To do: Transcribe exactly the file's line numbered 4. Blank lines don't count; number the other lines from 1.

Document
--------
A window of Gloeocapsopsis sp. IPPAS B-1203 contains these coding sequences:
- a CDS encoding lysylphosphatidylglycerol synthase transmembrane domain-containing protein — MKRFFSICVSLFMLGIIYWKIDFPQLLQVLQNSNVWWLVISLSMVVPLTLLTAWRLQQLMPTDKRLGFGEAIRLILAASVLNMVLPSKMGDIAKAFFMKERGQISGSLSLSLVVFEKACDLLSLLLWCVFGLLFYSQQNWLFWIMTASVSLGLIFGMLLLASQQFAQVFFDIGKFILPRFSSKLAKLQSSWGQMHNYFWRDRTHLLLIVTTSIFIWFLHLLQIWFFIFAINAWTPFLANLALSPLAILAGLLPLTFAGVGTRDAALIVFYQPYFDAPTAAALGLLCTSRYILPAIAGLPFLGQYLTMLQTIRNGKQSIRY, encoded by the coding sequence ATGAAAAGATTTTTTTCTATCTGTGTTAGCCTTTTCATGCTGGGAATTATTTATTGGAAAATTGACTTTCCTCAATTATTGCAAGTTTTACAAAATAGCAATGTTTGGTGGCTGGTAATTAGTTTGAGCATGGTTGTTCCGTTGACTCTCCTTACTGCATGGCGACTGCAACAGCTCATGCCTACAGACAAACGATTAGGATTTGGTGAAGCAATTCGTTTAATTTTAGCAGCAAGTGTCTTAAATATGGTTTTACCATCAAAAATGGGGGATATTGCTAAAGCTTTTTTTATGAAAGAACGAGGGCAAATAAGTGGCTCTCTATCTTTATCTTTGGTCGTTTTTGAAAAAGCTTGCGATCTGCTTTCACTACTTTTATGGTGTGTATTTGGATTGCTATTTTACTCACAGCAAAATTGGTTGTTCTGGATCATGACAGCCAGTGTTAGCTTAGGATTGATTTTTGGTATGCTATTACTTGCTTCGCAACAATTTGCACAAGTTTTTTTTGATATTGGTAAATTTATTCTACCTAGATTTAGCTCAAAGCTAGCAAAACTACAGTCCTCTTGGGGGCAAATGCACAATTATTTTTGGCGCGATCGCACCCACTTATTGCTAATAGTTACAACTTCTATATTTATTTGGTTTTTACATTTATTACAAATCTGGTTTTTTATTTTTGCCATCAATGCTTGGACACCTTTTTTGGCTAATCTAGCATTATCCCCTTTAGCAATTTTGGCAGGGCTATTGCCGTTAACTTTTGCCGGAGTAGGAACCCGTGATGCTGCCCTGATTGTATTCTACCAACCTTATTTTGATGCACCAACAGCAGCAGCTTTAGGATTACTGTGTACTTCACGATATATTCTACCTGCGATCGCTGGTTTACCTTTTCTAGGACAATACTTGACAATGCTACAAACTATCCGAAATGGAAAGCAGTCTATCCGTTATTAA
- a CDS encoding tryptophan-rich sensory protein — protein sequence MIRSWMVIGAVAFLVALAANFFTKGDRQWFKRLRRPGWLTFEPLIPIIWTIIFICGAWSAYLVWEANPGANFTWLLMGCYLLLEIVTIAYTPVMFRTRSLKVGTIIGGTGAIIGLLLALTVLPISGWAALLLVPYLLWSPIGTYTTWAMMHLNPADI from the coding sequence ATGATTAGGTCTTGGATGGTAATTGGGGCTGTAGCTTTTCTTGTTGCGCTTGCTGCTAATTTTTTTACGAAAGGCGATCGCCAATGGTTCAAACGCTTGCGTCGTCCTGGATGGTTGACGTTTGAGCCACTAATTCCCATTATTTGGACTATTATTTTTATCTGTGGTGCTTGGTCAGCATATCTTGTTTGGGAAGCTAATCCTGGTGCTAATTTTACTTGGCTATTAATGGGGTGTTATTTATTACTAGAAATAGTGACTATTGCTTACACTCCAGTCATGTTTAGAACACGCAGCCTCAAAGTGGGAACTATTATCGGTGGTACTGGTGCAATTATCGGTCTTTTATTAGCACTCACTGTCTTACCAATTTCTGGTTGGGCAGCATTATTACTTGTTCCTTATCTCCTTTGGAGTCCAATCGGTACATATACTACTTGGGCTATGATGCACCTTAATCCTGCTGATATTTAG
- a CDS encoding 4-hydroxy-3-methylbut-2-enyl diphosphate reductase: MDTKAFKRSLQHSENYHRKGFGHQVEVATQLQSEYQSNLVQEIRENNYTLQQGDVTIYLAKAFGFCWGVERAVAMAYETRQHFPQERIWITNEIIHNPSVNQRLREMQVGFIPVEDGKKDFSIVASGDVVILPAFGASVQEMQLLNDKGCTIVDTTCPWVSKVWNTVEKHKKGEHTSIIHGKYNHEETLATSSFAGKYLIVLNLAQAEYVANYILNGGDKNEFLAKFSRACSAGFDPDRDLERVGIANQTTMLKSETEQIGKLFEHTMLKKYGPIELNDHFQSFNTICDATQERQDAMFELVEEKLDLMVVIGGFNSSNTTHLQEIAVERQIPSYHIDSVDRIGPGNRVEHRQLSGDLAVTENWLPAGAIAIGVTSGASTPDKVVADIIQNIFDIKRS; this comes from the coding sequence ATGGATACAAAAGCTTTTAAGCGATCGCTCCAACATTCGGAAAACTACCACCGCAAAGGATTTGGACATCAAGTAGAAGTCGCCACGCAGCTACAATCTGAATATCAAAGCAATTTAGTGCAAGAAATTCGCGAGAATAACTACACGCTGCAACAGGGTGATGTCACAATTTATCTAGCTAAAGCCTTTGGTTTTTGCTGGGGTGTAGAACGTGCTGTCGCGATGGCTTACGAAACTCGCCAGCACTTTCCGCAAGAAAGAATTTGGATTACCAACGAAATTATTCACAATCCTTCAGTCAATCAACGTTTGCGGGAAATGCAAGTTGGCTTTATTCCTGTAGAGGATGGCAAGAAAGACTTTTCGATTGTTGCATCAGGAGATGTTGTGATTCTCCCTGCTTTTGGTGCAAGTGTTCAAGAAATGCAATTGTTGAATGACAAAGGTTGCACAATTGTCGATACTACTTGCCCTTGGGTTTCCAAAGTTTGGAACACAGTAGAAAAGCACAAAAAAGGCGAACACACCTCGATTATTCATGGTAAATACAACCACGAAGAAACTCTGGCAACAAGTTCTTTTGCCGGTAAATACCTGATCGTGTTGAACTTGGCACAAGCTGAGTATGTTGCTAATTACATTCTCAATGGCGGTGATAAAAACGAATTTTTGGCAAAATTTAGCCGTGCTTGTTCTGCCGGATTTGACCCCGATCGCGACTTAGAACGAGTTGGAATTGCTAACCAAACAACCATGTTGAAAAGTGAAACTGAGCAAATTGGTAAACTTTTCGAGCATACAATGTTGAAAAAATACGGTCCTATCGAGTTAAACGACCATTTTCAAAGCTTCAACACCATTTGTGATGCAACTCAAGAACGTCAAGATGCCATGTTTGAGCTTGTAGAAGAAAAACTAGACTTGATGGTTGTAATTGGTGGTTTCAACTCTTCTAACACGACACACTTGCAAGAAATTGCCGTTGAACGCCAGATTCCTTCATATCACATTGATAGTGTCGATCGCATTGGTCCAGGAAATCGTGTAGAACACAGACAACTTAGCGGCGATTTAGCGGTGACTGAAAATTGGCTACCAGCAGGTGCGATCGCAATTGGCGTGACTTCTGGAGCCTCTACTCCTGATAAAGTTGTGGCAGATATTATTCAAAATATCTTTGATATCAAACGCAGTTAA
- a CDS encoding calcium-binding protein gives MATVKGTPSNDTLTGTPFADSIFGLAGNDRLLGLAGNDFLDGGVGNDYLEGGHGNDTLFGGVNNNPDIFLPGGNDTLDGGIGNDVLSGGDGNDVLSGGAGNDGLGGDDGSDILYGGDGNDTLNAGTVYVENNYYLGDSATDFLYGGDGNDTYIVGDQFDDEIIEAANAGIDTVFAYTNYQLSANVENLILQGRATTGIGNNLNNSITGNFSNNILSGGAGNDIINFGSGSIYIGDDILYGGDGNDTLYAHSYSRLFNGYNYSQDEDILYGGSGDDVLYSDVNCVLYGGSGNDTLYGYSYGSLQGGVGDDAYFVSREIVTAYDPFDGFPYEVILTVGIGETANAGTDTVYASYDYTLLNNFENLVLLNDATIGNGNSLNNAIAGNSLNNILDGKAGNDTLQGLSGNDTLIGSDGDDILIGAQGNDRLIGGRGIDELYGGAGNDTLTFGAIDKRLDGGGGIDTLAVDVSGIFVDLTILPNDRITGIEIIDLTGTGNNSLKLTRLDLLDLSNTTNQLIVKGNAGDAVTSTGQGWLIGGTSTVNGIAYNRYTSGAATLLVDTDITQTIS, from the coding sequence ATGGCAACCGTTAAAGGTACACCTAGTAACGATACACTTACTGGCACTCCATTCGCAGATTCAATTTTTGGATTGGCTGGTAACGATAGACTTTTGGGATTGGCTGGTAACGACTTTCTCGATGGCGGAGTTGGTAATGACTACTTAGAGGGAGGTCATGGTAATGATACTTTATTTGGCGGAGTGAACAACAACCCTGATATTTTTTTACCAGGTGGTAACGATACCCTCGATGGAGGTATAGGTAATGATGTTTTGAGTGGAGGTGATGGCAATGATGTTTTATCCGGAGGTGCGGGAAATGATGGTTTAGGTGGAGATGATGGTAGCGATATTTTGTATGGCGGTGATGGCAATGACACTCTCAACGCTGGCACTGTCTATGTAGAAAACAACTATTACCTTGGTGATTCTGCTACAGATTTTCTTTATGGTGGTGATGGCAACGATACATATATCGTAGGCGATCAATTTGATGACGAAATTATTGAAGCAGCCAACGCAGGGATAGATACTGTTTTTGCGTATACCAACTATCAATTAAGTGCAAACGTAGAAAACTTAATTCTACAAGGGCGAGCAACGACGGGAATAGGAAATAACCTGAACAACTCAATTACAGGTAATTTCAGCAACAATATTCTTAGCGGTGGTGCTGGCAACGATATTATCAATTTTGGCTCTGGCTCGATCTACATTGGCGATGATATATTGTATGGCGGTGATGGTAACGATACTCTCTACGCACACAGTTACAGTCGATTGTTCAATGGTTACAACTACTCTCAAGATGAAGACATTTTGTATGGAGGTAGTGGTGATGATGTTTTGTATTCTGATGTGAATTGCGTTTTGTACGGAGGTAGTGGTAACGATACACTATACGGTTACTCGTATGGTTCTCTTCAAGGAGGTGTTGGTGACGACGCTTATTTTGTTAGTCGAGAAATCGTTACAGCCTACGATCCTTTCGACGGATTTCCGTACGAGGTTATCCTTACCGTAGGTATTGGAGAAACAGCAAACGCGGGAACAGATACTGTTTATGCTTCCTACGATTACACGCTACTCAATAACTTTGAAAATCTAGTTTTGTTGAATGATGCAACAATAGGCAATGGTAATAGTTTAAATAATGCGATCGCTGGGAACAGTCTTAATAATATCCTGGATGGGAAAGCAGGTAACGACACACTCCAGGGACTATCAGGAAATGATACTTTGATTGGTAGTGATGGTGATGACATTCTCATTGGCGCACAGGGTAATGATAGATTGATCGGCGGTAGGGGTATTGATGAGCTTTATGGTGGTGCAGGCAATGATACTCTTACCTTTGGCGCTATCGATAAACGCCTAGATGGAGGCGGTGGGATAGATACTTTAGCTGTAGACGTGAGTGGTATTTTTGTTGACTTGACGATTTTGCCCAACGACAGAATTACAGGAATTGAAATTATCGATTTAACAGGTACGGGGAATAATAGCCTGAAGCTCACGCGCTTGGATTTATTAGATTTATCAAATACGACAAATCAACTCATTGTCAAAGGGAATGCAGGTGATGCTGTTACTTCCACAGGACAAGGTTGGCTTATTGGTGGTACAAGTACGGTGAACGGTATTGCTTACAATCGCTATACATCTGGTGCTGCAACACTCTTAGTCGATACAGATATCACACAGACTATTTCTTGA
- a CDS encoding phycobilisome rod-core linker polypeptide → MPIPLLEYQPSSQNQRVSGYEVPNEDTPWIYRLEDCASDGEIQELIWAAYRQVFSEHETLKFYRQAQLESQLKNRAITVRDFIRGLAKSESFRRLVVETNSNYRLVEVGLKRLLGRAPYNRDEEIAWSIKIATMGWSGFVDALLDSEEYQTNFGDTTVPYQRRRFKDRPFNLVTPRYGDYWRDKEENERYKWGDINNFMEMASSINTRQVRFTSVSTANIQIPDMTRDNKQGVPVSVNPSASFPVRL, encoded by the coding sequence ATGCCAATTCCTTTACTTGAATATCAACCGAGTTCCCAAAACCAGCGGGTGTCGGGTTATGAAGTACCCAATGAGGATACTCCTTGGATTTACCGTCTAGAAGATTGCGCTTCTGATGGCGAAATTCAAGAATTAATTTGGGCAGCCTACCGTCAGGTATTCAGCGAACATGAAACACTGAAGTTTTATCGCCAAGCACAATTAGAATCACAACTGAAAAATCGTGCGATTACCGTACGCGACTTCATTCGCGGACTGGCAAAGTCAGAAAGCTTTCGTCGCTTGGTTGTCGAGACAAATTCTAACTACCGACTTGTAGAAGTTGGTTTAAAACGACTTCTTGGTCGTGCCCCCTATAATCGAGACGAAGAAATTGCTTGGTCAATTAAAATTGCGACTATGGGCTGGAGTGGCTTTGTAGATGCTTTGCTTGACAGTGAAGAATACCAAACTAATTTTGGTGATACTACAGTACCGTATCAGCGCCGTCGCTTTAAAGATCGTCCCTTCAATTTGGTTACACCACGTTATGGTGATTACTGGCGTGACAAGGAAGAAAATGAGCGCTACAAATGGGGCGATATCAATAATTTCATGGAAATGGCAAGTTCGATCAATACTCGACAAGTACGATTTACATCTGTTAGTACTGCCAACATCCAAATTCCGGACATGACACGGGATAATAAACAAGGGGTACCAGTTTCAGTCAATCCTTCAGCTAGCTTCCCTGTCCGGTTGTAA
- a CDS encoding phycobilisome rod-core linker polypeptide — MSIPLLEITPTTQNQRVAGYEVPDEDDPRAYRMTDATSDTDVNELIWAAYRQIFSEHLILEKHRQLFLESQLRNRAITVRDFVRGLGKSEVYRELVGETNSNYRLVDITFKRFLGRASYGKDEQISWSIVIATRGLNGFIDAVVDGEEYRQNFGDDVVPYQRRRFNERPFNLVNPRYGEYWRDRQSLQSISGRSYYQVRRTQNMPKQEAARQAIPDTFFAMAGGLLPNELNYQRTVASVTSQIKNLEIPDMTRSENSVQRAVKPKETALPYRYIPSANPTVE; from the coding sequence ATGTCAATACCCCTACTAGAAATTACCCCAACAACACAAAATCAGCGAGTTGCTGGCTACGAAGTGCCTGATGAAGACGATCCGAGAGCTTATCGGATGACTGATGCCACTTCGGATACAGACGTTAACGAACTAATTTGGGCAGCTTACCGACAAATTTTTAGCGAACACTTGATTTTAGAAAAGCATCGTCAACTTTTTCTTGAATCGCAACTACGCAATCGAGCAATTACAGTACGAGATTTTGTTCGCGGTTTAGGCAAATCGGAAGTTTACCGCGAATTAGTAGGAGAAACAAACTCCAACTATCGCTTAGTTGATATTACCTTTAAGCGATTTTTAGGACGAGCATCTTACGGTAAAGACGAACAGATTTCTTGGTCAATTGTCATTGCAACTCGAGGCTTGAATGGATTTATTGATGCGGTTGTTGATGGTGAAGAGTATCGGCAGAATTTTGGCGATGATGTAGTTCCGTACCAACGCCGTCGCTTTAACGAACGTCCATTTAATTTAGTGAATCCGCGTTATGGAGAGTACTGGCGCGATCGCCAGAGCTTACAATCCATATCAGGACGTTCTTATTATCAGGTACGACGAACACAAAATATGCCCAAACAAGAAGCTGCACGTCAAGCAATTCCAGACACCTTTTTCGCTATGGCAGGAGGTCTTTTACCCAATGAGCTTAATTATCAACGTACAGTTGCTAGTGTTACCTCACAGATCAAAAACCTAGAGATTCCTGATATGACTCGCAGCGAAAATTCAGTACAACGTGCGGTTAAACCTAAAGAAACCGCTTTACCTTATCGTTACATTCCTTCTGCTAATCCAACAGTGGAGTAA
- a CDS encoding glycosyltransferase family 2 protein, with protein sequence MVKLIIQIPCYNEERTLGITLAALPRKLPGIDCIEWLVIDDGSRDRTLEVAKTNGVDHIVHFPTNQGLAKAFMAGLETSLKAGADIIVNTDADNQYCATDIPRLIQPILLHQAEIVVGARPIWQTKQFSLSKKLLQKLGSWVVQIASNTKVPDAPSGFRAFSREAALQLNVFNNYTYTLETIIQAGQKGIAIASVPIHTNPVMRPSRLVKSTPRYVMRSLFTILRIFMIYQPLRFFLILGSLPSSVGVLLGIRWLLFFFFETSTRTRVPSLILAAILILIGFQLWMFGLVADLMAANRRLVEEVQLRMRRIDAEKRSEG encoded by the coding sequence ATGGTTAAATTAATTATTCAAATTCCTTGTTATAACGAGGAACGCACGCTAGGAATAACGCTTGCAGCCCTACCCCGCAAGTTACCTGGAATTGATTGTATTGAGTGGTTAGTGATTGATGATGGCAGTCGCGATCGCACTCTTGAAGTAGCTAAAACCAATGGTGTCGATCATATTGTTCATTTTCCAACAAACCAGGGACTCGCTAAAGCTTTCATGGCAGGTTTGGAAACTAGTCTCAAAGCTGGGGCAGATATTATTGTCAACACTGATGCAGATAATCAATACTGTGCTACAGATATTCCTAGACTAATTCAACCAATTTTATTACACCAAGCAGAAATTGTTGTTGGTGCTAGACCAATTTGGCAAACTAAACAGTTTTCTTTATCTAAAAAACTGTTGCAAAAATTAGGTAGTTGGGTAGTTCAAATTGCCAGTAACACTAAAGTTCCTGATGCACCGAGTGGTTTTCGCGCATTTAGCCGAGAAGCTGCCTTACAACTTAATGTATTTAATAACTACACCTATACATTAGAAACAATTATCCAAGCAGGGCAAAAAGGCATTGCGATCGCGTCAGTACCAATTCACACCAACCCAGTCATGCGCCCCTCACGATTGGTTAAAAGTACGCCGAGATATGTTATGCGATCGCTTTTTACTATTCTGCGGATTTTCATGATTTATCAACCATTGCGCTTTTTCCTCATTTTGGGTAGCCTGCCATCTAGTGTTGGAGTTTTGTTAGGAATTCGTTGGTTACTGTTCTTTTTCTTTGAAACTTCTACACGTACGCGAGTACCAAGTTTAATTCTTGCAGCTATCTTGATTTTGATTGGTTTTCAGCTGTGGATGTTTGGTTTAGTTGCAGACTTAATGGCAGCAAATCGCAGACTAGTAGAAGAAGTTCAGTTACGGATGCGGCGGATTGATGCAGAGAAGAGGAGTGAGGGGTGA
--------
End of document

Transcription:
- a CDS encoding 4-hydroxy-3-methylbut-2-enyl diphosphate reductase: MDTKAFKRSLQHSENYHRKGFGHQVEVATQLQSEYQSNLVQEIRENNYTLQQGDVTIYLAKAFGFCWGVERAVAMAYETRQHFPQERIWITNEIIHNPSVNQRLREMQVGFIPVEDGKKDFSIVASGDVVILPAFGASVQEMQLLNDKGCTIVDTTCPWVSKVWNTVEKHKKGEHTSIIHGKYNHEETLATSSFAGKYLIVLNLAQAEYVANYILNGGDKNEFLAKFSRACSAGFDPDRDLERVGIANQTTMLKSETEQIGKLFEHTMLKKYGPIELNDHFQSFNTICDATQERQDAMFELVEEKLDLMVVIGGFNSSNTTHLQEIAVERQIPSYHIDSVDRIGPGNRVEHRQLSGDLAVTENWLPAGAIAIGVTSGASTPDKVVADIIQNIFDIKRS; this comes from the coding sequence ATGGATACAAAAGCTTTTAAGCGATCGCTCCAACATTCGGAAAACTACCACCGCAAAGGATTTGGACATCAAGTAGAAGTCGCCACGCAGCTACAATCTGAATATCAAAGCAATTTAGTGCAAGAAATTCGCGAGAATAACTACACGCTGCAACAGGGTGATGTCACAATTTATCTAGCTAAAGCCTTTGGTTTTTGCTGGGGTGTAGAACGTGCTGTCGCGATGGCTTACGAAACTCGCCAGCACTTTCCGCAAGAAAGAATTTGGATTACCAACGAAATTATTCACAATCCTTCAGTCAATCAACGTTTGCGGGAAATGCAAGTTGGCTTTATTCCTGTAGAGGATGGCAAGAAAGACTTTTCGATTGTTGCATCAGGAGATGTTGTGATTCTCCCTGCTTTTGGTGCAAGTGTTCAAGAAATGCAATTGTTGAATGACAAAGGTTGCACAATTGTCGATACTACTTGCCCTTGGGTTTCCAAAGTTTGGAACACAGTAGAAAAGCACAAAAAAGGCGAACACACCTCGATTATTCATGGTAAATACAACCACGAAGAAACTCTGGCAACAAGTTCTTTTGCCGGTAAATACCTGATCGTGTTGAACTTGGCACAAGCTGAGTATGTTGCTAATTACATTCTCAATGGCGGTGATAAAAACGAATTTTTGGCAAAATTTAGCCGTGCTTGTTCTGCCGGATTTGACCCCGATCGCGACTTAGAACGAGTTGGAATTGCTAACCAAACAACCATGTTGAAAAGTGAAACTGAGCAAATTGGTAAACTTTTCGAGCATACAATGTTGAAAAAATACGGTCCTATCGAGTTAAACGACCATTTTCAAAGCTTCAACACCATTTGTGATGCAACTCAAGAACGTCAAGATGCCATGTTTGAGCTTGTAGAAGAAAAACTAGACTTGATGGTTGTAATTGGTGGTTTCAACTCTTCTAACACGACACACTTGCAAGAAATTGCCGTTGAACGCCAGATTCCTTCATATCACATTGATAGTGTCGATCGCATTGGTCCAGGAAATCGTGTAGAACACAGACAACTTAGCGGCGATTTAGCGGTGACTGAAAATTGGCTACCAGCAGGTGCGATCGCAATTGGCGTGACTTCTGGAGCCTCTACTCCTGATAAAGTTGTGGCAGATATTATTCAAAATATCTTTGATATCAAACGCAGTTAA